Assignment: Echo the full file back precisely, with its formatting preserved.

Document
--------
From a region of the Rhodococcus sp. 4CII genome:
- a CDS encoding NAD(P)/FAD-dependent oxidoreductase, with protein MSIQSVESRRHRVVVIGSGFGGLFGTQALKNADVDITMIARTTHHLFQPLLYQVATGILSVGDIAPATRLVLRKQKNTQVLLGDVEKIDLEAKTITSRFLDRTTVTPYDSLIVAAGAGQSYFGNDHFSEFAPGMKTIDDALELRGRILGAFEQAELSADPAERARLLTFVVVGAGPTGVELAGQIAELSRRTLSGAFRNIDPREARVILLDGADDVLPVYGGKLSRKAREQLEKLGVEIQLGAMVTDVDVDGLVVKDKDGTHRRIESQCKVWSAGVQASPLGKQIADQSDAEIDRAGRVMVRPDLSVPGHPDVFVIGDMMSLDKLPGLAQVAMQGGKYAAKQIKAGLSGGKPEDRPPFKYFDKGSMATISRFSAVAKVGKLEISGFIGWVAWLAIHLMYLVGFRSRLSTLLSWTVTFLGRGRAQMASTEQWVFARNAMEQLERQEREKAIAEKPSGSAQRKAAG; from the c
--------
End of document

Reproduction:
From a region of the Rhodococcus sp. 4CII genome:
- a CDS encoding NAD(P)/FAD-dependent oxidoreductase, with protein MSIQSVESRRHRVVVIGSGFGGLFGTQALKNADVDITMIARTTHHLFQPLLYQVATGILSVGDIAPATRLVLRKQKNTQVLLGDVEKIDLEAKTITSRFLDRTTVTPYDSLIVAAGAGQSYFGNDHFSEFAPGMKTIDDALELRGRILGAFEQAELSADPAERARLLTFVVVGAGPTGVELAGQIAELSRRTLSGAFRNIDPREARVILLDGADDVLPVYGGKLSRKAREQLEKLGVEIQLGAMVTDVDVDGLVVKDKDGTHRRIESQCKVWSAGVQASPLGKQIADQSDAEIDRAGRVMVRPDLSVPGHPDVFVIGDMMSLDKLPGLAQVAMQGGKYAAKQIKAGLSGGKPEDRPPFKYFDKGSMATISRFSAVAKVGKLEISGFIGWVAWLAIHLMYLVGFRSRLSTLLSWTVTFLGRGRAQMASTEQWVFARNAMEQLERQEREKAIAEKPSGSAQRKAAG; from the c